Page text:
Thus, the keyboard instrument implementing the third embodiment records the music performed by a player, and plays backs music without any keying-in operation on the keyboard.

Fourth Embodiment

Turning to FIG. 10 of the drawings, a keyboard instrument embodying the present invention largely comprises an upright piano 11, an electronic sound producing system and a controlling system 12. The electronic sound producing system is similar to that of the first embodiment, and is not illustrated in FIG. 10.

The upright piano 11 comprises a keyboard having keys 13 swingable with respect to a key bed 14, a plurality of key action mechanisms 11a linked with the keys 13 of the keyboard, a plurality of hammer mechanisms 11b respectively driven by the associated key action mechanisms 11a, a plurality of strings 11c respectively struck by the hammer mechanisms 11b, a plurality of damper mechanisms 11d driven by the key action mechanisms, and a pedal mechanisms (not shown). However, FIG. 10 illustrates a set of key action mechanism, hammer mechanism and damper mechanism associated with one of the strings 11d vertically stretched.

The key action mechanism 11a contains a whippen assembly 11e, and the whippen assembly 11e comprises a whippen heel 110 and a whippen 111 connected with the whippen heel 110, and the whippen heel 110 is held in contact with a capstan button (not shown) projecting from the rear end of each key 13.

The whippen assembly 11e further comprises a jack flange 112 upright from the whippen 111, a jack 113 with a long arm portion 114 and a short arm portion 115, a pin 116 for coupling the jack 113 with the jack flange 112 and a jack spring 117 coupled between the short arm 115 and the whippen 111, and the jack spring 117 urges the jack 113 to rotate around the pin 116 in the clockwise direction.

The whippen assembly 11e further comprises a whippen flange 118 coupled with the whippen 111 by means of a center pin 119, and the whippen flange is bolted to a rail member laterally extending along the keyboard (not shown). Therefore, the whippen flange 118 is stationary with respect to the keyboard, and allows the whippen 111 to rotate around the center pin 119.

The whippen assembly 11e further comprises a back check block 120, a back check felt 121 bonded to the back check block 120, a back check wire 123 projecting from the whippen 111 for supporting the back check block 120 and a bridle wire 124 also projecting from the whippen 111. The back check block 120 to the bridle wire 124 will be described hereinlater in connection with the hammer mechanism 11b.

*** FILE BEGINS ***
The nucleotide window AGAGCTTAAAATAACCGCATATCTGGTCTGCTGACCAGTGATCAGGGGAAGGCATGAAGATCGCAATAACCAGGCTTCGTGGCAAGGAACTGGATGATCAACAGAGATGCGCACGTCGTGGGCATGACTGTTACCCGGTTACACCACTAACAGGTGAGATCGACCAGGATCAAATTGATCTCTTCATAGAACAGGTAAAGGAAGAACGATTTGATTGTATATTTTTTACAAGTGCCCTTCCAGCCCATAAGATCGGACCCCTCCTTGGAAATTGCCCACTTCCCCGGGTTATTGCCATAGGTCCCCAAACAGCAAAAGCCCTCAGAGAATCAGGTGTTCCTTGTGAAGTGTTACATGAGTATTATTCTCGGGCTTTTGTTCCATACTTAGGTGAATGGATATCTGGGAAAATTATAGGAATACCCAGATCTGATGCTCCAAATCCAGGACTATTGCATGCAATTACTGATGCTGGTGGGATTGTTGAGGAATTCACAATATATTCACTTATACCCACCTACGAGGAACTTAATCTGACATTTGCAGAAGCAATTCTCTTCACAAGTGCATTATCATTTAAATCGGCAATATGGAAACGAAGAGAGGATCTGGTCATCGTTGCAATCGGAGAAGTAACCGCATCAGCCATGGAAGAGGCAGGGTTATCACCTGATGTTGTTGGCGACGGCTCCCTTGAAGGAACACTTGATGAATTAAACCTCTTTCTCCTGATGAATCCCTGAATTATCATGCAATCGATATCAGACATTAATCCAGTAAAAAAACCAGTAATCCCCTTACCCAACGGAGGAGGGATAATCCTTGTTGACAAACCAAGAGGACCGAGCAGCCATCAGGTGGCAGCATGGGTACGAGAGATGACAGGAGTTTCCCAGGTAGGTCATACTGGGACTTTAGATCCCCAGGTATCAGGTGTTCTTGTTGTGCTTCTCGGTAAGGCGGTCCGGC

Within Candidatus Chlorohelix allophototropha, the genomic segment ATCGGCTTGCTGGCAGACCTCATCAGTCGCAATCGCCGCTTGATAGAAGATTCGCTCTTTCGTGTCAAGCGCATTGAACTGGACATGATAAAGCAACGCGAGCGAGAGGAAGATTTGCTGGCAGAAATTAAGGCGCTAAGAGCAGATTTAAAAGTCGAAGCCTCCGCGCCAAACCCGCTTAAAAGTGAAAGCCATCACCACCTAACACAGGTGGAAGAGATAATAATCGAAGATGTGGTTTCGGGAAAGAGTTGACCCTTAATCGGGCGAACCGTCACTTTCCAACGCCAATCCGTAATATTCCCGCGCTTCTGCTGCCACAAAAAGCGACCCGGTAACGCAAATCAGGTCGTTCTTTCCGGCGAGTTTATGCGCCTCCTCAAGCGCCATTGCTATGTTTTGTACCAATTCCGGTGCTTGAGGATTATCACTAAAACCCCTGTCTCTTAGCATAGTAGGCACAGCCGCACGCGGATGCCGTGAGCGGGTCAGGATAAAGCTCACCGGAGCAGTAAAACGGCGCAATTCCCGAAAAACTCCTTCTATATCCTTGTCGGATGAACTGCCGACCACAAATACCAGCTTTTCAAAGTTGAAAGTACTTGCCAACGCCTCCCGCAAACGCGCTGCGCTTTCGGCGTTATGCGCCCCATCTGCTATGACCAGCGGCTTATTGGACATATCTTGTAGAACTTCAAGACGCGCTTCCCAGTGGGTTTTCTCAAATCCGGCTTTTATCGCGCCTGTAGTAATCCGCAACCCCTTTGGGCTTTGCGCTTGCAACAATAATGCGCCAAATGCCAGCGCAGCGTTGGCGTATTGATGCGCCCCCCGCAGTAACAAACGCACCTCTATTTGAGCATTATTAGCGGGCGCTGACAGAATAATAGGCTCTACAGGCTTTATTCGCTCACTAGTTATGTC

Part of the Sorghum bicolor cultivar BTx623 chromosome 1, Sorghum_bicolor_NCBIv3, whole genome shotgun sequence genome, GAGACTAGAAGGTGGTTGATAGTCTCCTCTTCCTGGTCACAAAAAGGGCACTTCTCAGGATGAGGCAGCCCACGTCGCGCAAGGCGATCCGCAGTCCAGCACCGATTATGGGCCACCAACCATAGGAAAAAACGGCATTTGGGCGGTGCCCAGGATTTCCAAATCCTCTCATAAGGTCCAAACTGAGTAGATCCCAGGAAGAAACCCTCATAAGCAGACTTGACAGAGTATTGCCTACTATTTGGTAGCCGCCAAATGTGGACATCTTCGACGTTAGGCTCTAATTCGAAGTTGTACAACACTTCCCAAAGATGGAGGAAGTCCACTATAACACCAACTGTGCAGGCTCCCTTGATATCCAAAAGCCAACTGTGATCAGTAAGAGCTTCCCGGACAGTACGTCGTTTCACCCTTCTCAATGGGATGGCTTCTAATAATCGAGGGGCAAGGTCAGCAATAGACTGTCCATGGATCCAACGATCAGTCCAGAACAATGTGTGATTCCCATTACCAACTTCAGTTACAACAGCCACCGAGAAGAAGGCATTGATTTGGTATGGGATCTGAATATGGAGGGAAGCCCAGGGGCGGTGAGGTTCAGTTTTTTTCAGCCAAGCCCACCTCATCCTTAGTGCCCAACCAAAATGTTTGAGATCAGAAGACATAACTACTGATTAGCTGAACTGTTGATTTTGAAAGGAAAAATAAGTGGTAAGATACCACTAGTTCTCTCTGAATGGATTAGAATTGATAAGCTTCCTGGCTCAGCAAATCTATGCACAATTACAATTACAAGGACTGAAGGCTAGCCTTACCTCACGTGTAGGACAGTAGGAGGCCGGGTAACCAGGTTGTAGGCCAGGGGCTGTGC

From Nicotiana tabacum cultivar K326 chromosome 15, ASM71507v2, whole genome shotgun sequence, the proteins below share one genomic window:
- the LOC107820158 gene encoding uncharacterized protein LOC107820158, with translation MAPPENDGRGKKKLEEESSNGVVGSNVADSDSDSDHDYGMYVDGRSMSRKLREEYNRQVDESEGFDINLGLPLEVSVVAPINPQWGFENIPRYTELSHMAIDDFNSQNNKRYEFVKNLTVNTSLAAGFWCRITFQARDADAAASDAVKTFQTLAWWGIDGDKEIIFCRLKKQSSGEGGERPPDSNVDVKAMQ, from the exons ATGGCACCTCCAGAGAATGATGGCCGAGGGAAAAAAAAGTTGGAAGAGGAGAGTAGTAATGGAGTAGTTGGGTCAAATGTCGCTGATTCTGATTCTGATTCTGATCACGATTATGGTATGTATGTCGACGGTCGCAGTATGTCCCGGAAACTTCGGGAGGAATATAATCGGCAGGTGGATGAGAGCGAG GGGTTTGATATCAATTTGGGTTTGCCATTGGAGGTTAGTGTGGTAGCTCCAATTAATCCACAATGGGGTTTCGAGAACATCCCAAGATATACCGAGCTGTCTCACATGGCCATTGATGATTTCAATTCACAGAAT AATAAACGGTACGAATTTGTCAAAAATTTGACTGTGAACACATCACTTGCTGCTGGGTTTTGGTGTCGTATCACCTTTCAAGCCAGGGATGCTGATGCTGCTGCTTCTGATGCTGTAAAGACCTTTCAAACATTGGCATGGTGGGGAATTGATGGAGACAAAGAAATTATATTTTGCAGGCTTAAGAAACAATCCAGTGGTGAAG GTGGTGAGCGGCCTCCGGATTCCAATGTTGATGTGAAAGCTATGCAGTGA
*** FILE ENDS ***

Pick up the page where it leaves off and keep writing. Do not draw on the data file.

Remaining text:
The key action mechanism 11a further comprises a non-deformable regulating bracket 125, a regulating rail 126 bolted to the regulating bracket 125 and a regulating button 128 supported by the regulating rail 126, and the gap between the regulating rail 126 and the regulating button 128 is adjustable with a tool (not shown). The regulating rail 126 laterally extends along the keyboard (not shown), and is shared between all of the key action mechanisms 11a. When the key 13 is depressed, the short arm portion 115 is brought into contact with the regulating button 128, and the action of the hammer mechanism 11b is regulable by changing the gap between the regulating button and the short arm portion 115.

The hammer mechanism 11b comprises a butt flange 130, a butt 131 rotatably supported by the butt flange 130 by means of a center pin 132, a hammer shank 133 projecting from the butt 131, a hammer head 134 supported by the hammer shank 133 and a butt spring 135, and the butt spring urges the butt 131 to rotate in the counter clockwise direction.

The hammer mechanism 11b further comprises a catcher shank 136 projecting from the butt 131, a catcher 137 supported by the catcher shank 136 and a catcher skin 138 bonded to the catcher 137.

The butt flange 130 is bolted to a first center rail 140, and the first center rail 140 laterally extends along the keyboard. Though not shown in the drawings, the first center rail 140 is connected with a piano case (not shown), and is stationary with respect to the keyboard (not shown).